Who gets to decide whether an element of a story belongs? Who gets to decide whether a detail is irrelevant to the tale being told? Is it the author, or can the reader way in as well?
This question arrives due to a recent comment over at RandomC. Commenter Bear mentioned that a certain detail was irrelevant to the story in question, while commenter Kazuo Teramoto replied that it’s up to the creator to decide that. So who’s right?
Here’s my original reply:
You know, that’s an interesting issue. As someone who is both a content creator and a (massive) content consumer, I have a unique perspective on it. Allow me to share.
You’re correct…technically. It is up to the creator to decide what belongs in a story, and they cannot be “wrong”. It’s their story, warts and all. However, what most people mean when they say something is “irrelevant to the story” (or doesn’t belong there, etc) is that the thing in question diminishes the story, and in this the reader is perfectly within their rights to criticize.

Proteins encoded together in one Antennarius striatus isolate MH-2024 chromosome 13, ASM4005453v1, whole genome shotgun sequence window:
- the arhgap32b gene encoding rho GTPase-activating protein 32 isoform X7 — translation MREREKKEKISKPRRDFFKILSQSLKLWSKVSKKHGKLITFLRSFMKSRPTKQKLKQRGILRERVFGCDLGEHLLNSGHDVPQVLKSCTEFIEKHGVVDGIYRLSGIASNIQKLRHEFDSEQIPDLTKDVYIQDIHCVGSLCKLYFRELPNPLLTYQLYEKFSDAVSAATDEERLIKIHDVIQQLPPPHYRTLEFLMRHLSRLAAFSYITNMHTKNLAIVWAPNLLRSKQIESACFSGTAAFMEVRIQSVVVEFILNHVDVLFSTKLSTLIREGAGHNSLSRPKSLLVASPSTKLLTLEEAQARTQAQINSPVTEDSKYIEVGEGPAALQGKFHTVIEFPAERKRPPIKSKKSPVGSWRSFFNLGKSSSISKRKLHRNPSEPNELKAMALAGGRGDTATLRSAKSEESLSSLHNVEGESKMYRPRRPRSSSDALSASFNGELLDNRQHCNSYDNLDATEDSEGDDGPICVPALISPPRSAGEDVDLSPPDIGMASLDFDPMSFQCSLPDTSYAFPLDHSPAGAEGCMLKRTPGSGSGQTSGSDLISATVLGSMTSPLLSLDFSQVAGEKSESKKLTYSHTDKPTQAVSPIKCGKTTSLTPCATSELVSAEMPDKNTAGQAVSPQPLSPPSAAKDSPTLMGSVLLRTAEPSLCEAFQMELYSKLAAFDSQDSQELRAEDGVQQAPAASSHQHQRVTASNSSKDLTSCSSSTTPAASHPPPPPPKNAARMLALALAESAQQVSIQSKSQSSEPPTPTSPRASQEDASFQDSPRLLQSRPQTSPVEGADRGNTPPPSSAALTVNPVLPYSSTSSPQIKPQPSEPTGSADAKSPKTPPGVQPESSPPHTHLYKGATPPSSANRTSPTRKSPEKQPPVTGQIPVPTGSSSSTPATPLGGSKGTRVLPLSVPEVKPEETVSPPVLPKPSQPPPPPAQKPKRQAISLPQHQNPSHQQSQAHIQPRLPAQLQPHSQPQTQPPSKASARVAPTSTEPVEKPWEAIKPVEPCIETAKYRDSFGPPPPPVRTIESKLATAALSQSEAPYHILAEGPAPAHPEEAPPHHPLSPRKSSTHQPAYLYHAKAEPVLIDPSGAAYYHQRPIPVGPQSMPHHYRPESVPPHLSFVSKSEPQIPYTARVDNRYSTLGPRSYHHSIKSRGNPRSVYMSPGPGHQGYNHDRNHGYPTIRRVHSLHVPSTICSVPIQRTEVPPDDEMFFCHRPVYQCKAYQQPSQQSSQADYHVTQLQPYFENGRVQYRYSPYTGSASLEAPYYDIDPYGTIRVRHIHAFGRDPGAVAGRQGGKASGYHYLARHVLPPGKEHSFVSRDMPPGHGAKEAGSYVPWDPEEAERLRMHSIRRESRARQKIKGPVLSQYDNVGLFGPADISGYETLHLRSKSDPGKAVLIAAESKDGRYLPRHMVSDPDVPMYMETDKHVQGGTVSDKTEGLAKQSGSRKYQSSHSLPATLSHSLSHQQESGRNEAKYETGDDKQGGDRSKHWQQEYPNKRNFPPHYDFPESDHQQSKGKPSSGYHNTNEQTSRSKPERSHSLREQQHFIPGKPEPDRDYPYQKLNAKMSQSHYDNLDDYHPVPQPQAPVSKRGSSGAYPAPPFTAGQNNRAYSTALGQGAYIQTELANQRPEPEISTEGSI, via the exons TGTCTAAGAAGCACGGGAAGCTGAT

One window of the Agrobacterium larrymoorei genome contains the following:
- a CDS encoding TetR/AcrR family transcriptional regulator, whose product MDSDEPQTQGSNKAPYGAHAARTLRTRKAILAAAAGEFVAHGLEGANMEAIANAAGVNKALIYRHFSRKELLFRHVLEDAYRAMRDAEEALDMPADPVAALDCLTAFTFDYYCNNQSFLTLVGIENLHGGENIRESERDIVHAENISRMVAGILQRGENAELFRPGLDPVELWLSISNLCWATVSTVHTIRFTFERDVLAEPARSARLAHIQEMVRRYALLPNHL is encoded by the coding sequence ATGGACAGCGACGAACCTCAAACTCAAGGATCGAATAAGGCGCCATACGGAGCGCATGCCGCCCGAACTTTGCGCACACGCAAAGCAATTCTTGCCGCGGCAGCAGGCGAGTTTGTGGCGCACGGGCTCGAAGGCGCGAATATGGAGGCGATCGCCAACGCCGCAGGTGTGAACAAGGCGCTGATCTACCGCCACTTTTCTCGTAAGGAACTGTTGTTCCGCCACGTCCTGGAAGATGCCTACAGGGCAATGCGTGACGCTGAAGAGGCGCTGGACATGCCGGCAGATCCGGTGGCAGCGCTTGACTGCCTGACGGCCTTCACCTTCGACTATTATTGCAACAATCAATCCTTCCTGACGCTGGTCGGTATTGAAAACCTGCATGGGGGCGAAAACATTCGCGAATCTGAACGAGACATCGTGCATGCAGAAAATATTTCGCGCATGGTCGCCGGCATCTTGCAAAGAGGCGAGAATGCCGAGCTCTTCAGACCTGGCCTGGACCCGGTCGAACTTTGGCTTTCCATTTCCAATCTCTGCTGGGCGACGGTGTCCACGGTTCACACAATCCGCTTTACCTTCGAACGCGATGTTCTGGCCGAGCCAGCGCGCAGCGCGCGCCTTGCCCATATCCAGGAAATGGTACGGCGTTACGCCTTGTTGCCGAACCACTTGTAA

We all hold the creative arts up to a higher standard than other products. It’s not “is this providing me enough value to warrant the cost I paid?”, but rather “Is this the best work it could possibly be?” We criticize fictions for being less than it might be, no matter how much enjoyment we get! Isn’t that crazy?
But it’s valid. Just mentally translate those comments to what people are really saying and it begins to make sense. The author decides what belongs, but we all get to decide whether it worked out or not. That’s the reader’s right.
Fiction belongs to its creator, but it also belongs to everyone else. Why? Because sharing the work is an integral part of the experience, which means the reader is a participant in that work. A reader can’t truly say a piece of fiction is “wrong” – it’s not theirs in that way – but they can say it’s not for them, or that something didn’t work, or offer many other criticisms (and praise!) about the work in question.
We’re all in this together, so we all get to take part. Not the same part always, but we each have a role to play.